28. 28. Agents/Manufacturer’s Representatives <ul><li>Agents do not buy or hold inventory ...but act as brokers between manufacturers and distributors or retailers. The manufacturer only pays a commission on what the agent sells. </li></ul><ul><li>A manufacturer’s representative is an independent sales agent paid on a commission who handles the manufacturer’s business in exclusive, specific territories . </li></ul>
    29. 29. Import/Export Strategies <ul><li>Find the Best Global Market </li></ul><ul><li>International trade statistics yearbook </li></ul><ul><li>Attend foreign trade shows </li></ul><ul><li>Export Financing </li></ul><ul><li>Banks, internal cash flows, venture capital, prepayment or progress payments from the foreign company making the order </li></ul><ul><li>Guaranty from Import-Export Bank, or large deposit from buyer </li></ul><ul><li>Letters of Credit </li></ul><ul><li>A bank document that guarantees a customer’s bank drafts up to a certain amount for a limited time </li></ul><ul><li>Foreign Agents, Distributors, Trading Companies </li></ul><ul><li>Agents buy goods at discount, then sell and collect on their own </li></ul>
    30. 30. Choosing a Freight Forwarder <ul><li>A freight forwarder handles all aspects of delivering the product to the customer. </li></ul><ul><li>The ability to fill a shipping container to capacity is crucial to reducing costs </li></ul><ul><li>Freight forwarders prepare shipping documents </li></ul><ul><li>Includes bill of lading (contract between shipper and carrier) exporter declaration form (details contents of the shipment) </li></ul><ul><li>present documents to the company’s bank for collection </li></ul>
    31. 31. Pricing decisions...do you have a strategy? <ul><li>We just charge the same amount as everybody else...that must be the correct price... </li></ul><ul><ul><li>Cost-based versus market-based pricing </li></ul></ul><ul><ul><li>charge to cover costs plus add something for profit </li></ul></ul><ul><ul><li>focus on demand, competitor prices, and your marketing strategy </li></ul></ul><ul><ul><li>Reactive versus proactive </li></ul></ul><ul><ul><ul><li>respond quickly to competitor price changes by matching them </li></ul></ul></ul><ul><ul><ul><li>novel or aggressive pricing moves; pioneering price moves </li></ul></ul></ul><ul><ul><li>Standardization versus flexibility. </li></ul></ul><ul><ul><li>charge everyone the same price, regardless of competitor’s pricing </li></ul></ul><ul><ul><li>prices vary to meet the needs of specific customers or different contexts </li></ul></ul>
    32. 32. <ul><li>What Does your Price Tell Consumers About Your Product/Service? </li></ul><ul><li>Strategies : </li></ul><ul><ul><li>Keystoning : double the costs to set price…100% markup </li></ul></ul><ul><ul><li>Cost plus : cost plus profit margin </li></ul></ul><ul><ul><li>Penetration : low price early in PLC to gain market share </li></ul></ul><ul><ul><li>Skimming : high price early in PLC before competitors enter market </li></ul></ul><ul><ul><li>Meet or beat the competition: constant changes in price </li></ul></ul><ul><li>Mark-ups </li></ul><ul><li>Cost x Markup% = Markup </li></ul><ul><li> $30. x 50% = $15.00 … = Selling Price = $45.00 </li></ul>
    33. 33. Pricing Structure <ul><li>It is important to understand what customers are willing to pay based on the perceived value of the product. </li></ul>
    34. 34. Long-term Pricing Objectives <ul><li>The company must have a long-term pricing objective ... What is it? </li></ul><ul><li>Consider ... </li></ul><ul><li>The level of sales you want to achieve </li></ul><ul><li>The profit margin you seek </li></ul><ul><li>Long-term goals are statements of position in the market </li></ul>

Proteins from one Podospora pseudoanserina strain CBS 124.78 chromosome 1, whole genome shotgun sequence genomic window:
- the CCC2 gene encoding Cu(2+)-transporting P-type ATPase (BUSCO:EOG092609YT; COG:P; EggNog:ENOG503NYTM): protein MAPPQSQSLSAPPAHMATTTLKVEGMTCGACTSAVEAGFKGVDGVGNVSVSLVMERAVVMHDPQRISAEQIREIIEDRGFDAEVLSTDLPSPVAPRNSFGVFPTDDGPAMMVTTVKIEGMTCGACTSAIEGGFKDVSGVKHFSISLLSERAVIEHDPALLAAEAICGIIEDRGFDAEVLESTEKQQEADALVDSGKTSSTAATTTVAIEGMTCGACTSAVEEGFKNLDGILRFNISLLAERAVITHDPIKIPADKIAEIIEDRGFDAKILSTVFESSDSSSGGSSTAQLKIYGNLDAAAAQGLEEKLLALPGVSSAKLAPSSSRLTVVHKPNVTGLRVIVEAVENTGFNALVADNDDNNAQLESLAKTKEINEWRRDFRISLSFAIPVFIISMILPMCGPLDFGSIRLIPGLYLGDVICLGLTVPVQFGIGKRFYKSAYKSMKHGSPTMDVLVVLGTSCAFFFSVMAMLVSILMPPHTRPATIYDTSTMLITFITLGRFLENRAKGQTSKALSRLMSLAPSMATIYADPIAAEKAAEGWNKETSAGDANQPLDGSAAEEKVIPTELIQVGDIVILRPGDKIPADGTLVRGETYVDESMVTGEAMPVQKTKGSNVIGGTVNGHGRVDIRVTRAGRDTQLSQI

35. 35. Examples of Long-term Pricing Objectives <ul><li>Be the lowest-priced supplier in the industry </li></ul><ul><li>Create the widest price range </li></ul><ul><li>Maximize penetration of a market </li></ul><ul><li>Create price leadership in the industry </li></ul><ul><li>Position the firm in a specific market segment </li></ul><ul><li>Obtain a specific market share </li></ul><ul><li>Maximize profits </li></ul> 
    36. 36. Four Pricing Conditions - 1 <ul><li>New Product Pricing </li></ul><ul><li>You can price high (Premium Pricing) relative to the market...at least for a time because there isn’t any competition yet </li></ul><ul><li>Price skimming - charge the maximum, recover development costs </li></ul><ul><li>Penetration pricing - low price initially, but raises it as market share builds </li></ul><ul><li>Experience-curve pricing – start with high price, drops as production costs drop </li></ul><ul><li>Competitive Pricing </li></ul><ul><li>Leader pricing – enjoy the greatest market share; they set the prices </li></ul><ul><li>Parity pricing – constantly adjusts prices to be in-line with competitors </li></ul><ul><li>Low-price supplier - has superior cost controls, offers low prices & make profits </li></ul> 
    37. 37. Four Pricing Conditions - contd <ul><li>Product Line Pricing </li></ul><ul><li>Complimentary pricing – price the core product low; make profits on accessories, supplies, or services </li></ul><ul><li>Price bundling – several products bundled together; price set is lower than individual items...but we sell more </li></ul><ul><li>Customer value pricing – modify the product/service to customer specifications/needs and price accordingly </li></ul><ul><li>Cost-based Pricing </li></ul><ul><li>Most common approach ... Ignores market influences and what the customer is willing to pay...just be sure we at least cover our direct costs </li></ul><ul><li>Mark-up pricing – Cost-plus pricing; determine actual costs and add something additional for profit </li></ul><ul><li>Rate of return pricing – All prices are set as a percentage of costs; ...example, all book prices are marked up 33% above costs. </li></ul> 
    38. 38. Pricing Strategy <ul><li>Increase sales </li></ul><ul><ul><li>Lower prices to increase volume sold </li></ul></ul><ul><li>Increase market share </li></ul><ul><ul><li>Lower prices increases volume, thus increasing market share </li></ul></ul><ul><li>Maximize cash flow </li></ul><ul><ul><li>Raise prices and reduce direct costs and overhead </li></ul></ul><ul><li>Maximize profit. </li></ul><ul><ul><li>Raise prices, lower prices and raise volume, decrease overhead </li></ul></ul><ul><li>Set up entry barriers to competition </li></ul><ul><ul><li>Lower prices based on efficiency, economies of scale, keeping overhead low </li></ul></ul><ul><li>Define an image </li></ul><ul><ul><li>Raise prices based on higher perceived quality </li></ul></ul><ul><li>Control demand </li></ul><ul><ul><li>Don’t have enough resources to meet demand, so raise prices </li></ul></ul>